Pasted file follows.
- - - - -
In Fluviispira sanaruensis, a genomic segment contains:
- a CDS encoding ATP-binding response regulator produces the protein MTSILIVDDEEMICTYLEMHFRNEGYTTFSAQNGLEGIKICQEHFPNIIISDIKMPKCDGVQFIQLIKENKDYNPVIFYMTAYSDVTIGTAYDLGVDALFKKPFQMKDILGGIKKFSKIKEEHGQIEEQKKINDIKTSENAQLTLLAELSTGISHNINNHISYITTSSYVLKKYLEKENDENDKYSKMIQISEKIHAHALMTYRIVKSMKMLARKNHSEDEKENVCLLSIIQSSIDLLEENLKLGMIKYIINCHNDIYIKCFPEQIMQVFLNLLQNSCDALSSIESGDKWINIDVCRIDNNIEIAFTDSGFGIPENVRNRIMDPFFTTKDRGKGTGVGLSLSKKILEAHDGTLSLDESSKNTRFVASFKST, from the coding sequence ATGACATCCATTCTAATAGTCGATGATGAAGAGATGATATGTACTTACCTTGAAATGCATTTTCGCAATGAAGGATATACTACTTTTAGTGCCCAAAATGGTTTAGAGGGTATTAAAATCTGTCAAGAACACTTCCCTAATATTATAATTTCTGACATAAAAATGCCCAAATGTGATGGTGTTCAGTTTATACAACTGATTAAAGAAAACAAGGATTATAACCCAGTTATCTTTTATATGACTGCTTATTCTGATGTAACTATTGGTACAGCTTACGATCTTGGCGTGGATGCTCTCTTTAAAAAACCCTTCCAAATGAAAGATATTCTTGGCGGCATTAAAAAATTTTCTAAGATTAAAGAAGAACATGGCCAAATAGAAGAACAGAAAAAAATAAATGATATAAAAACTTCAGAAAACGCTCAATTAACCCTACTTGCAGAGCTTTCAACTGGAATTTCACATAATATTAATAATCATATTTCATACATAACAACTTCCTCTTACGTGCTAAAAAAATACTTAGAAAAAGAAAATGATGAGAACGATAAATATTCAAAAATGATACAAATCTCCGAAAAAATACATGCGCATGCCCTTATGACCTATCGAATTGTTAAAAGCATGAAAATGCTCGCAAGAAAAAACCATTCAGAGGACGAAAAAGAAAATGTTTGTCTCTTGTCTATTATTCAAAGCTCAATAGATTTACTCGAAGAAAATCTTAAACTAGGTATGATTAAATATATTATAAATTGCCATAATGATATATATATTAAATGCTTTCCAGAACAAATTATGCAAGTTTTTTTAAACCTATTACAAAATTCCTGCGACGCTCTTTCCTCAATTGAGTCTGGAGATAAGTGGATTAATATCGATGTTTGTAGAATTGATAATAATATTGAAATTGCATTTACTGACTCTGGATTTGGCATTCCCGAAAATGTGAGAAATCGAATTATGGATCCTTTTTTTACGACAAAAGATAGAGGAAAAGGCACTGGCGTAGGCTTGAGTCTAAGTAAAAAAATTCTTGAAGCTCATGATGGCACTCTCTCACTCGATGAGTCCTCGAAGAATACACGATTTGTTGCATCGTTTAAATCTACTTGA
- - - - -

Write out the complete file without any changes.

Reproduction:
In Fluviispira sanaruensis, a genomic segment contains:
- a CDS encoding ATP-binding response regulator produces the protein MTSILIVDDEEMICTYLEMHFRNEGYTTFSAQNGLEGIKICQEHFPNIIISDIKMPKCDGVQFIQLIKENKDYNPVIFYMTAYSDVTIGTAYDLGVDALFKKPFQMKDILGGIKKFSKIKEEHGQIEEQKKINDIKTSENAQLTLLAELSTGISHNINNHISYITTSSYVLKKYLEKENDENDKYSKMIQISEKIHAHALMTYRIVKSMKMLARKNHSEDEKENVCLLSIIQSSIDLLEENLKLGMIKYIINCHNDIYIKCFPEQIMQVFLNLLQNSCDALSSIESGDKWINIDVCRIDNNIEIAFTDSGFGIPENVRNRIMDPFFTTKDRGKGTGVGLSLSKKILEAHDGTLSLDESSKNTRFVASFKST, from the coding sequence ATGACATCCATTCTAATAGTCGATGATGAAGAGATGATATGTACTTACCTTGAAATGCATTTTCGCAATGAAGGATATACTACTTTTAGTGCCCAAAATGGTTTAGAGGGTATTAAAATCTGTCAAGAACACTTCCCTAATATTATAATTTCTGACATAAAAATGCCCAAATGTGATGGTGTTCAGTTTATACAACTGATTAAAGAAAACAAGGATTATAACCCAGTTATCTTTTATATGACTGCTTATTCTGATGTAACTATTGGTACAGCTTACGATCTTGGCGTGGATGCTCTCTTTAAAAAACCCTTCCAAATGAAAGATATTCTTGGCGGCATTAAAAAATTTTCTAAGATTAAAGAAGAACATGGCCAAATAGAAGAACAGAAAAAAATAAATGATATAAAAACTTCAGAAAACGCTCAATTAACCCTACTTGCAGAGCTTTCAACTGGAATTTCACATAATATTAATAATCATATTTCATACATAACAACTTCCTCTTACGTGCTAAAAAAATACTTAGAAAAAGAAAATGATGAGAACGATAAATATTCAAAAATGATACAAATCTCCGAAAAAATACATGCGCATGCCCTTATGACCTATCGAATTGTTAAAAGCATGAAAATGCTCGCAAGAAAAAACCATTCAGAGGACGAAAAAGAAAATGTTTGTCTCTTGTCTATTATTCAAAGCTCAATAGATTTACTCGAAGAAAATCTTAAACTAGGTATGATTAAATATATTATAAATTGCCATAATGATATATATATTAAATGCTTTCCAGAACAAATTATGCAAGTTTTTTTAAACCTATTACAAAATTCCTGCGACGCTCTTTCCTCAATTGAGTCTGGAGATAAGTGGATTAATATCGATGTTTGTAGAATTGATAATAATATTGAAATTGCATTTACTGACTCTGGATTTGGCATTCCCGAAAATGTGAGAAATCGAATTATGGATCCTTTTTTTACGACAAAAGATAGAGGAAAAGGCACTGGCGTAGGCTTGAGTCTAAGTAAAAAAATTCTTGAAGCTCATGATGGCACTCTCTCACTCGATGAGTCCTCGAAGAATACACGATTTGTTGCATCGTTTAAATCTACTTGA